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    #11
    Dark Side of the Camera Postmaster's Avatar
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    Quote Originally Posted by Robert Ruffo View Post
    No, they don't. You are simply wrong about this.

    As a side-note I would like Blackmagic to close. They put other people/innovators out of business, and seem to want to decimate any small shops like ours which have invested in gear for future rental by devaluing everything. Their cameras have great specs, but lame execution - they are cheap crap of the worst kind, tricking people into thinking they can get something for nothing -like their "Cine" cam which doesn't even have an OLPF, and their "1080p" pocket cam which I can guarantee you will not really resolve 1080p. Many of their products, like their LUT boxes, don't even really work at all.

    So no - no more Walmarts of equipment please. Blackmagic go away.
    That's a pretty bold statement Robert - to say the least.

    I probably live in a parallel universe, cause I was absolute able to shoot a bunch of TV and cinema spots, and a bunch of docus (including 3 weeks under extreme weather and temperature conditions in Canada) with that camera. All my customers and the networks are raving about the image quality and it looks amazing on the big screen.

    Moire (missing OLPF) was not a problem for a second (probably because I seldom shoot black/white resolution charts), the 2.5k uncompressed resolution makes a Scarlet at 4k looking bad, and the LUT box works just fine for me. Looks like I do something right.

    How many hours of material have you shot on the BMC?
    And what exactly have you innovated, that BM killed?

    Sounds more like, you sunk a ton of money into RED gear, speculated to pay it off by renting it out, and the whole plan doesn't work anymore, cause for the same mony of renting your RED, folks can own a BMC.
    Last edited by Postmaster; 04-14-2013 at 10:26 AM.
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    #12
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    Quote Originally Posted by Bruce Watson View Post
    What's the lighting news from NAB 2013?
    http://nofilmschool.com/2013/04/nab-...hting-roundup/


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    #13
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    Quote Originally Posted by Danielvilliers View Post
    Is it a joke what you are saying?
    No. Its' not. Not everybody here is a hobbyist. Some people here realize that plumetting equipment costs means plumetting revenue for rental shops. At some point it will no longer be viable to own a rental shop at all. If that happens, only those who can afford to buy will be shooting, and only with what they own.

    Many people here also do not realize that if the equipement you just bought drops in value, you just lost money. they don;t realize it because they do not have sufficient understanding of how depreciation and other economic things actually work.

    many people here also confuse their artistic career with what equipment they own, forgetting that people like David Mullen own nothing more than a light meter, maybe oen lens or two, if that. They just rent. Equipment purchase should be an economic decision, vs. rental, nothing more.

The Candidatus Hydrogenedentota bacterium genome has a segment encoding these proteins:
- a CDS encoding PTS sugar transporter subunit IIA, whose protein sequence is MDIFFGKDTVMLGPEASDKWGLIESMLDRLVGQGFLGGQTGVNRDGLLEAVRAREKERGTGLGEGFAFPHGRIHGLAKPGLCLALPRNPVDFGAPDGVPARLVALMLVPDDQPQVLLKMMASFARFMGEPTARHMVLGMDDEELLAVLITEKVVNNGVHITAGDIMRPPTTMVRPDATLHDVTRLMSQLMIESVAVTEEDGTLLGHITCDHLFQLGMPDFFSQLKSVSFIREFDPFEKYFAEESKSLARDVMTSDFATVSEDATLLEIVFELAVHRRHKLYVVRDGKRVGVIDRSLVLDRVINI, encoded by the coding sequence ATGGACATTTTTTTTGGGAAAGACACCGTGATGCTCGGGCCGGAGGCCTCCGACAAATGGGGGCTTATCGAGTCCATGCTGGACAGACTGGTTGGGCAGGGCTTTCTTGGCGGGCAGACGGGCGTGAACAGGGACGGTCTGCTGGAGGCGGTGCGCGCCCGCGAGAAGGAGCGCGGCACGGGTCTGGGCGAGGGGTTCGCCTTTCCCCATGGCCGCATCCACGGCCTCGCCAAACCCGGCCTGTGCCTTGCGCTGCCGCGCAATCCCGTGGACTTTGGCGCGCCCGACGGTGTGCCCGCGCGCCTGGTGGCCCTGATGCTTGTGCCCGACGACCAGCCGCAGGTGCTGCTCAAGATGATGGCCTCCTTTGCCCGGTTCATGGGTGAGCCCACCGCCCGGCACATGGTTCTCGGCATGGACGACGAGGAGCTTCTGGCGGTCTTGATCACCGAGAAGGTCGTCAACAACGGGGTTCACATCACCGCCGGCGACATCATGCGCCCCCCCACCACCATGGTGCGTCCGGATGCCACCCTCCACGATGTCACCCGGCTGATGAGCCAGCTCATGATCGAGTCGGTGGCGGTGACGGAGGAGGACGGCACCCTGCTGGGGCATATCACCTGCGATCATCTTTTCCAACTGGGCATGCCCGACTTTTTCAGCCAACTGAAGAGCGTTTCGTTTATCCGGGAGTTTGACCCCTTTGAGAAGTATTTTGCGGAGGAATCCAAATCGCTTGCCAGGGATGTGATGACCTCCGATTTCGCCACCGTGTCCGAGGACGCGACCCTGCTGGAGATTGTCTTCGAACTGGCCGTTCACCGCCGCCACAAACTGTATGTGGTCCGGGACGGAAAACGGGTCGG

Red just made a new sensor, for example, and I'm sure some people will look at BM's new cams and say "I don;t want to invest in cameras anymore, because next month they will cost $1000, and I won;t have time to amortize my investment." So Red maybe will not get enough return on their investment. That does not encourage innovation, if people cannot make money.

    also consider this: before BM came along, colorists made over $100 an hour in salary (not counting the suite). Now that is down to maybe $20 net, once you factor in how much it really costs to make a grading suite that works. You think that's good? That people have to keep a second job for their whole lives? They also sold $150 000 DaVinci suites one week, and then the same thing for $1000 the week after. WHat do you think happened to those people who paid $100 000K? Yes. They went bankrupt, fired all their staff.

    So I for one will cheer if BM goes bankrupt. They put many people I know out of business - its' just karma.

    There is more to this business than amateurs making their little indy film with no money as a hobby.


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    #14
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    Quote Originally Posted by Postmaster View Post
    That's a pretty bold statement Robert - to say the least.

    I probably live in a parallel universe, cause I was absolute able to shoot a bunch of TV and cinema spots, and a bunch of docus (including 3 weeks under extreme weather and temperature conditions in Canada) with that camera. All my customers and the networks are raving about the image quality and it looks amazing on the big screen.

    Moire (missing OLPF) was not a problem for a second (probably because I seldom shoot black/white resolution charts), the 2.5k uncompressed resolution makes a Scarlet at 4k looking bad, and the LUT box works just fine for me. Looks like I do something right.

    How many hours of material have you shot on the BMC?
    And what exactly have you innovated, that BM killed?

    Sounds more like, you sunk a ton of money into RED gear, speculated to pay it off by renting it out, and the whole plan doesn't work anymore, cause for the same mony of renting your RED, folks can own a BMC.
    Skin texture looks horrible with the way BM sharpens everything. I'll try to find you a link to some sample photos. Field of view on an Epic is also much wider, which makes lenses look much nicer.

    We amortized all our Red gear, but what makes me sad is likely it does not make financial sense to buy more or upgrade to Dragon.

    So if this continues we will all be left with only Walmart cameras like BM's.

    I think my clients are much fussier than yours. If I shot what we do on a BM camera, we would be fired, because of skin texture alone.